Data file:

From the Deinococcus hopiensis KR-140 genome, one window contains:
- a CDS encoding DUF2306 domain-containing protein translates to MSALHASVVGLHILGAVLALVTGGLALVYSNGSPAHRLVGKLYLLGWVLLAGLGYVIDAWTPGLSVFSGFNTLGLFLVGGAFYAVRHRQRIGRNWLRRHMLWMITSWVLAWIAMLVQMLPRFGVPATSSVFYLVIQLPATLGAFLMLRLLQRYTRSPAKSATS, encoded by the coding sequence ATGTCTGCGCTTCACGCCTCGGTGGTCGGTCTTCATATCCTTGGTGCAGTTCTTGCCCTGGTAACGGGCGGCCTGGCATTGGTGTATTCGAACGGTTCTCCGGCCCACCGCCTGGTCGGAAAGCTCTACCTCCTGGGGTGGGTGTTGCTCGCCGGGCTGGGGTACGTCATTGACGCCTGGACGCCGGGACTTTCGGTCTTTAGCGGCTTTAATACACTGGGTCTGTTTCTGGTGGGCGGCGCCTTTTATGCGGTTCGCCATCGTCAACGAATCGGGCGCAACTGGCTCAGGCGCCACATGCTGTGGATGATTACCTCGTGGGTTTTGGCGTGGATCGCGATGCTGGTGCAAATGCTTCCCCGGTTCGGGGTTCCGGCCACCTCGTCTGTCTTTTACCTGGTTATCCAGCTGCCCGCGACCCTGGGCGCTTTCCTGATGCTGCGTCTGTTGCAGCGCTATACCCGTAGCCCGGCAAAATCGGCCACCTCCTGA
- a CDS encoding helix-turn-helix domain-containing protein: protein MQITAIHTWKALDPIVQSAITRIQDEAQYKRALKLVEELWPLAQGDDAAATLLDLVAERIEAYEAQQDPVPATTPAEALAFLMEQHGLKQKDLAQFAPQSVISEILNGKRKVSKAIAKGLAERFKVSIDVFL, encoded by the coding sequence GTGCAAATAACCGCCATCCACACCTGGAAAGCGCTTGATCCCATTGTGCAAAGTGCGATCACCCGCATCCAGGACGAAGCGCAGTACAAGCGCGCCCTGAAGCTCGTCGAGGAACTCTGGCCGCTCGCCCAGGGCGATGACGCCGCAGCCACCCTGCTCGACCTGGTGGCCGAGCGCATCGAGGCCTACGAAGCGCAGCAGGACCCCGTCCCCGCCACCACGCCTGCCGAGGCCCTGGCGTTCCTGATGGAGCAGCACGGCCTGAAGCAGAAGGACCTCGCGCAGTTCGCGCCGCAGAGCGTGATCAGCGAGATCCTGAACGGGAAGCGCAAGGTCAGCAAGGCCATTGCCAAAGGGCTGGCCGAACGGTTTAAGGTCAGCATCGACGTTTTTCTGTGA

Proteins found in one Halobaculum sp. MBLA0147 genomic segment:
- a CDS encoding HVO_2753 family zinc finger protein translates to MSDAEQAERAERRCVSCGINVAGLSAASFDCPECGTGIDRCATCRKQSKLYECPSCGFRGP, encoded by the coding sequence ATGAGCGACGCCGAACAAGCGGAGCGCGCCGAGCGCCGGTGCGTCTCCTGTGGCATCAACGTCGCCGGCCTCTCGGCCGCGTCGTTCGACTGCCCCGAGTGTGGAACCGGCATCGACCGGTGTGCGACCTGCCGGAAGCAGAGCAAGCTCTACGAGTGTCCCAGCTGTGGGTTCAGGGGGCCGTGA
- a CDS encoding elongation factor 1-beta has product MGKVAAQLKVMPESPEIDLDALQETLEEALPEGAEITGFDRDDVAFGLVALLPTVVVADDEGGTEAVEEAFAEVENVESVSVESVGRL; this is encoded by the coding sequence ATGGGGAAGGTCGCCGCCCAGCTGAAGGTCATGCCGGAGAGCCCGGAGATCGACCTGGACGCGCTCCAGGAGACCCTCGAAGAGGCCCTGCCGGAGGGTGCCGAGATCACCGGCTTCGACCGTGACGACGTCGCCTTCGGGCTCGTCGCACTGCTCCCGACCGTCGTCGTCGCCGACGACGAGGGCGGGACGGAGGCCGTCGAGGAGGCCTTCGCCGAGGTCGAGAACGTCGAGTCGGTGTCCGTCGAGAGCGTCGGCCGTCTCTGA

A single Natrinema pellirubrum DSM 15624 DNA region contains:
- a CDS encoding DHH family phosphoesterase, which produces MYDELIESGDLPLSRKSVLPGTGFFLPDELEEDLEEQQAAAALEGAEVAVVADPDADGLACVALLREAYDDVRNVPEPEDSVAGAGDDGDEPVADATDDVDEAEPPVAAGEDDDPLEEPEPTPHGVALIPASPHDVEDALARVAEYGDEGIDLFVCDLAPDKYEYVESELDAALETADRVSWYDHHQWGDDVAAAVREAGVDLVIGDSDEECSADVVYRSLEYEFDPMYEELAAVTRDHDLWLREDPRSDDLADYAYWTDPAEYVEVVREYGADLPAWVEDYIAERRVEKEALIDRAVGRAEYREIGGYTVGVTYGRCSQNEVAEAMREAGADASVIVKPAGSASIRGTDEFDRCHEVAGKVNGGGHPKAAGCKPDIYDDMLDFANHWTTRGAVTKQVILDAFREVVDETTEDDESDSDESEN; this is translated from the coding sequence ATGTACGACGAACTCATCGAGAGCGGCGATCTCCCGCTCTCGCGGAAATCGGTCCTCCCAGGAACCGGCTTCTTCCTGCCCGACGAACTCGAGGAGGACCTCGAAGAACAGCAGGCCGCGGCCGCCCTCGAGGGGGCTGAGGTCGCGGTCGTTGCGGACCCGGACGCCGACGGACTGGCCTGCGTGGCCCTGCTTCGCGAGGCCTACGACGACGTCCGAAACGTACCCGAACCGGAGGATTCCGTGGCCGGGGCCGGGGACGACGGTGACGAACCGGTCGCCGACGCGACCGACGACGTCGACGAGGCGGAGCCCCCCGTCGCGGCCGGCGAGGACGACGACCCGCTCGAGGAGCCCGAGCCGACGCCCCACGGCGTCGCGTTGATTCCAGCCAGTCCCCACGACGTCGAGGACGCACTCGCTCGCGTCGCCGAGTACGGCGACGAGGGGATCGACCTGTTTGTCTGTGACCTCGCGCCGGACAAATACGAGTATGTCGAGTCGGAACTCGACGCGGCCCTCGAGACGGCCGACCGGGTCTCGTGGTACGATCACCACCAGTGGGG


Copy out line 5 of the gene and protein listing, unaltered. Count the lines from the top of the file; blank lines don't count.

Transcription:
- a CDS encoding HVO_2753 family zinc finger protein translates to MSDAEQAERAERRCVSCGINVAGLSAASFDCPECGTGIDRCATCRKQSKLYECPSCGFRGP, encoded by the coding sequence ATGAGCGACGCCGAACAAGCGGAGCGCGCCGAGCGCCGGTGCGTCTCCTGTGGCATCAACGTCGCCGGCCTCTCGGCCGCGTCGTTCGACTGCCCCGAGTGTGGAACCGGCATCGACCGGTGTGCGACCTGCCGGAAGCAGAGCAAGCTCTACGAGTGTCCCAGCTGTGGGTTCAGGGGGCCGTGA